For these weekends, home deliveries are for parties as work ends so friends and family are available for gatherings. For small gatherings, it would be economical and time saving to use one of the food delivery companies. For larger parties with 30 or more people, it would be more economical to go direct to a catering company in advance. An experienced caterer can bring a party to life with a wide variety of choices from American breakfast to International buffet.

Also read: How to be hired in a food delivery company: leaks from industry insiders

New Delivery Methods

For the successful food delivery company, fast and efficient delivery is fast shaping to the competitive advantage. There are a variety of technology enabled delivery methods from algorithms to drones and autonomous vehicles. These technologies are in various stages of development and it is only a matter of time before they become ubiquitous.

Source: Stanford University (Graduate School of Business)

Currently, the cutting-edge delivery companies are already using algorithms and analytics to calculate the best route for efficient delivery. According to Stanford, these algorithms would require integrated inventory management when merchants hold foods at different locations to find the right location based on availability. The algorithm will then find the best couriers at the right location to deliver the food and determine the best dynamic route to deliver them.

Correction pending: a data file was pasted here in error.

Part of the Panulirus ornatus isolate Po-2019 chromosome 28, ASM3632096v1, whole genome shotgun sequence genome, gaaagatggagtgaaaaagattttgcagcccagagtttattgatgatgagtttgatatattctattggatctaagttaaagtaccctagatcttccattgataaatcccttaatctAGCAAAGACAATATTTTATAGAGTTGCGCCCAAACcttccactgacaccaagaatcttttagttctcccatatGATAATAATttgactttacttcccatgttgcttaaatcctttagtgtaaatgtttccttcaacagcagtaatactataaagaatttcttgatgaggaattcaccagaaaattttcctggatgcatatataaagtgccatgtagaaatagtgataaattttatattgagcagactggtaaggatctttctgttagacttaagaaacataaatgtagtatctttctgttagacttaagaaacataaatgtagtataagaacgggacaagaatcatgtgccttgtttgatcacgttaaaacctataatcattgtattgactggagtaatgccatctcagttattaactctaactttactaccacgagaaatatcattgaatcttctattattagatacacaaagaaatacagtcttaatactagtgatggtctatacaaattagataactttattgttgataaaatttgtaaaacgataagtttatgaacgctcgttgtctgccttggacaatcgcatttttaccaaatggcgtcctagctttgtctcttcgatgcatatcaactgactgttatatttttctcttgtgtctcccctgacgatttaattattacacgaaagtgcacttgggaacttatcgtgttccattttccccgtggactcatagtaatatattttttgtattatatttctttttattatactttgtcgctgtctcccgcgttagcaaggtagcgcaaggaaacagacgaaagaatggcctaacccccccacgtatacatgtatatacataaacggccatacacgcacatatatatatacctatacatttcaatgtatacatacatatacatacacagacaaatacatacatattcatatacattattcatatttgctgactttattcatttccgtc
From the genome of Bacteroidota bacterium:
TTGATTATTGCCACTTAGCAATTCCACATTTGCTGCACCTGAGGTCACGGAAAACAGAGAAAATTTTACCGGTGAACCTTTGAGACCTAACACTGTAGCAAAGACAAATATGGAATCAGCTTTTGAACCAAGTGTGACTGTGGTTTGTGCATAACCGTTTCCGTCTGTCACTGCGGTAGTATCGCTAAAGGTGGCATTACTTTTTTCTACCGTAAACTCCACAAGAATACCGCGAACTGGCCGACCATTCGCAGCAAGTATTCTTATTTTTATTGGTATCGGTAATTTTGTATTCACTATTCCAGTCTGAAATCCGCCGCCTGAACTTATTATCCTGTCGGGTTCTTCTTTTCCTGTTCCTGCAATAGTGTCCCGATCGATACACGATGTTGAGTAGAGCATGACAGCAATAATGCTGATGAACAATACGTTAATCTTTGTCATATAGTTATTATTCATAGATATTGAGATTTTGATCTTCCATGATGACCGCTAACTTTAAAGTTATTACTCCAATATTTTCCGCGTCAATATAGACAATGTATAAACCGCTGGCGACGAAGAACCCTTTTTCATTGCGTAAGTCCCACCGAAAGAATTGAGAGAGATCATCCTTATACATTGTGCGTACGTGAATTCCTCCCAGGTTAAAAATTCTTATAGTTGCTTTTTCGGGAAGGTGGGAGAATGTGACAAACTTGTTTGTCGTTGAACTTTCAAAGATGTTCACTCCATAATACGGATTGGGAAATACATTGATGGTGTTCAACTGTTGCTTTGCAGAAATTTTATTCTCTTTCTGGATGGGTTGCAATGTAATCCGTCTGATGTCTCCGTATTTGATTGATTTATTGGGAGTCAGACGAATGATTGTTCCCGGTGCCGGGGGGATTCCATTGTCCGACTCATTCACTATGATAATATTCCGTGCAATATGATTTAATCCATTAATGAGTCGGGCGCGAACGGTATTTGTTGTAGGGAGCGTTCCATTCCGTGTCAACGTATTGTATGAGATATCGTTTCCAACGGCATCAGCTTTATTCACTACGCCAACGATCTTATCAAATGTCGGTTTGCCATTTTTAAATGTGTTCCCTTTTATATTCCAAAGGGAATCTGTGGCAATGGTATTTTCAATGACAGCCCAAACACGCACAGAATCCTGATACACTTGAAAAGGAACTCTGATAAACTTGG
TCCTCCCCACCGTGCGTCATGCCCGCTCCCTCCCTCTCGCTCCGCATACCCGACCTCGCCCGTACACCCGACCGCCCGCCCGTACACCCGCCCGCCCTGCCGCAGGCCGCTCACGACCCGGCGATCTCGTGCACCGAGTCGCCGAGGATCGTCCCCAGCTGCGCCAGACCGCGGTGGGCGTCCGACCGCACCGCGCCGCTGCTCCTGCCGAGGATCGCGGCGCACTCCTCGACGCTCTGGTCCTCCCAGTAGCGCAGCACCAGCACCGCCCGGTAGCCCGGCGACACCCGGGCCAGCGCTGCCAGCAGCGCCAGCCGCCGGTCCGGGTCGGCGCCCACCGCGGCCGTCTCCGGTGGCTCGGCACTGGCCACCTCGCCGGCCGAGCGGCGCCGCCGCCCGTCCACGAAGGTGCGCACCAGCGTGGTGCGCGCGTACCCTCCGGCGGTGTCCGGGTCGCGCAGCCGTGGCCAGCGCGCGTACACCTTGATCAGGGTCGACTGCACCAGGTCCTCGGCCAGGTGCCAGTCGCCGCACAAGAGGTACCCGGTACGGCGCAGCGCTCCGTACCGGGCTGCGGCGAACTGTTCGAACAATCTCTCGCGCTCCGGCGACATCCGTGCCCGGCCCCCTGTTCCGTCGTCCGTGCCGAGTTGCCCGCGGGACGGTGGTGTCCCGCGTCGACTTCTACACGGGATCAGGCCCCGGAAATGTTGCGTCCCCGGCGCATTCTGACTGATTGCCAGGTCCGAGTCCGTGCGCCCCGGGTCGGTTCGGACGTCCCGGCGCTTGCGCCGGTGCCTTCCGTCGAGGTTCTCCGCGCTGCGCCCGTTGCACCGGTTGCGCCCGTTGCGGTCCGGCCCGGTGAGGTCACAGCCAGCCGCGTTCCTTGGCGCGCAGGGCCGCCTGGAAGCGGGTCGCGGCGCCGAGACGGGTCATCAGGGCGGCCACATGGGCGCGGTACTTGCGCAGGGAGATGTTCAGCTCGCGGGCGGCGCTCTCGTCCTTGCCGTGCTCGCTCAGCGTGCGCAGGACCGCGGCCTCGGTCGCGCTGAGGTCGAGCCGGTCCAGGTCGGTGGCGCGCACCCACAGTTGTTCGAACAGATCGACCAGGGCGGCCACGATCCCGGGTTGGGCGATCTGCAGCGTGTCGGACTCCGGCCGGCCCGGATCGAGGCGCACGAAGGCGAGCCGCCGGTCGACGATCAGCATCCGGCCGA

For example, if the consumer ordered food from Chain A’s Restaurant A which is 2 kilometres from his location but that location is filled with orders for the next hour. The algorithm will redirect it to Chain A’s Restaurant B which is 5 kilometres away and relatively free.

Drones are currently being tested for delivery and they have the advantage of flying over inaccessible areas such as lakes and swamps. They can reach the clients on a shorter period but they are still under development after 12 years of experiment. Cyber security will be an important issue in the wake of increasing cyberattacks and drone developers will have to overcome the issue of the global lack of cybersecurity analysts according to IT Solution Systems.

Source: Stanford University (Graduate School of Business)

They are expected to be operational in the US by 2018 and these drone technologies will slowly diffuse to the rest of the world. The last frontier for delivery would be autonomous vehicle which still requires a standby driver in case of emergencies. There will be specialized compartments so that the consumers will only get exactly what they ordered.

Also read: JD is using drones to help rural e-commerce take off

Disruption Is the Norm

A lot of ink has been spilt about how e-commerce had changed the face of retail and how retailers must adapt to new consumer spending habits. The same would apply to the food industry and how new technology will shift delivery methods and disrupt the food delivery companies. These companies would also disrupt how restaurants do their business in the new digital age.